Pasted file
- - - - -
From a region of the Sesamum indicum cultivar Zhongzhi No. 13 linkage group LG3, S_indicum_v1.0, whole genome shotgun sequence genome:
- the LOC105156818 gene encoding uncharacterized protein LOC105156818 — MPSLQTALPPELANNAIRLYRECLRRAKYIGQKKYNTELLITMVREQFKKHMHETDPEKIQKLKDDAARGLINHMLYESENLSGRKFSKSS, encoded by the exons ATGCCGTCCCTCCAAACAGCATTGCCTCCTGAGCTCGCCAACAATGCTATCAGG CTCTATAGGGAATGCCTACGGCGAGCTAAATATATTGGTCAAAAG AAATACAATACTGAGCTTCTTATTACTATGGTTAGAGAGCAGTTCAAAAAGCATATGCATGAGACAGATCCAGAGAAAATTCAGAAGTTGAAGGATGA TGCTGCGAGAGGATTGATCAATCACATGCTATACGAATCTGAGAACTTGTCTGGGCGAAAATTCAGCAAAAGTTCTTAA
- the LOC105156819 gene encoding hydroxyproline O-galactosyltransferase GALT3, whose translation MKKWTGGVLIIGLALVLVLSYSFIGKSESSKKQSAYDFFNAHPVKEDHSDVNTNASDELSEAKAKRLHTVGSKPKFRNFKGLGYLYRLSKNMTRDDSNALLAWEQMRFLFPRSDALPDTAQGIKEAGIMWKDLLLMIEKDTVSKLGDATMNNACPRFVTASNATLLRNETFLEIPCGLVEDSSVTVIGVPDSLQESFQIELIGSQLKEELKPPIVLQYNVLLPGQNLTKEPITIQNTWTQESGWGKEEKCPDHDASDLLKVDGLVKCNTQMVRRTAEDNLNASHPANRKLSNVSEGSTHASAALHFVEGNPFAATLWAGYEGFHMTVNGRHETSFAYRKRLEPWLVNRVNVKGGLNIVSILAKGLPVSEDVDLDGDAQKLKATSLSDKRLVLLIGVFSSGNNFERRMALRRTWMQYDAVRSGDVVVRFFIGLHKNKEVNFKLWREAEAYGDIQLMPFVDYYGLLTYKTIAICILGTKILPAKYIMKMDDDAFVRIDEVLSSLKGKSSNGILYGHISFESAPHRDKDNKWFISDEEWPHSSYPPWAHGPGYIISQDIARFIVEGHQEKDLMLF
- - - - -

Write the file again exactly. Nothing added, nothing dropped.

From a region of the Sesamum indicum cultivar Zhongzhi No. 13 linkage group LG3, S_indicum_v1.0, whole genome shotgun sequence genome:
- the LOC105156818 gene encoding uncharacterized protein LOC105156818 — MPSLQTALPPELANNAIRLYRECLRRAKYIGQKKYNTELLITMVREQFKKHMHETDPEKIQKLKDDAARGLINHMLYESENLSGRKFSKSS, encoded by the exons ATGCCGTCCCTCCAAACAGCATTGCCTCCTGAGCTCGCCAACAATGCTATCAGG CTCTATAGGGAATGCCTACGGCGAGCTAAATATATTGGTCAAAAG AAATACAATACTGAGCTTCTTATTACTATGGTTAGAGAGCAGTTCAAAAAGCATATGCATGAGACAGATCCAGAGAAAATTCAGAAGTTGAAGGATGA TGCTGCGAGAGGATTGATCAATCACATGCTATACGAATCTGAGAACTTGTCTGGGCGAAAATTCAGCAAAAGTTCTTAA
- the LOC105156819 gene encoding hydroxyproline O-galactosyltransferase GALT3, whose translation MKKWTGGVLIIGLALVLVLSYSFIGKSESSKKQSAYDFFNAHPVKEDHSDVNTNASDELSEAKAKRLHTVGSKPKFRNFKGLGYLYRLSKNMTRDDSNALLAWEQMRFLFPRSDALPDTAQGIKEAGIMWKDLLLMIEKDTVSKLGDATMNNACPRFVTASNATLLRNETFLEIPCGLVEDSSVTVIGVPDSLQESFQIELIGSQLKEELKPPIVLQYNVLLPGQNLTKEPITIQNTWTQESGWGKEEKCPDHDASDLLKVDGLVKCNTQMVRRTAEDNLNASHPANRKLSNVSEGSTHASAALHFVEGNPFAATLWAGYEGFHMTVNGRHETSFAYRKRLEPWLVNRVNVKGGLNIVSILAKGLPVSEDVDLDGDAQKLKATSLSDKRLVLLIGVFSSGNNFERRMALRRTWMQYDAVRSGDVVVRFFIGLHKNKEVNFKLWREAEAYGDIQLMPFVDYYGLLTYKTIAICILGTKILPAKYIMKMDDDAFVRIDEVLSSLKGKSSNGILYGHISFESAPHRDKDNKWFISDEEWPHSSYPPWAHGPGYIISQDIARFIVEGHQEKDLMLF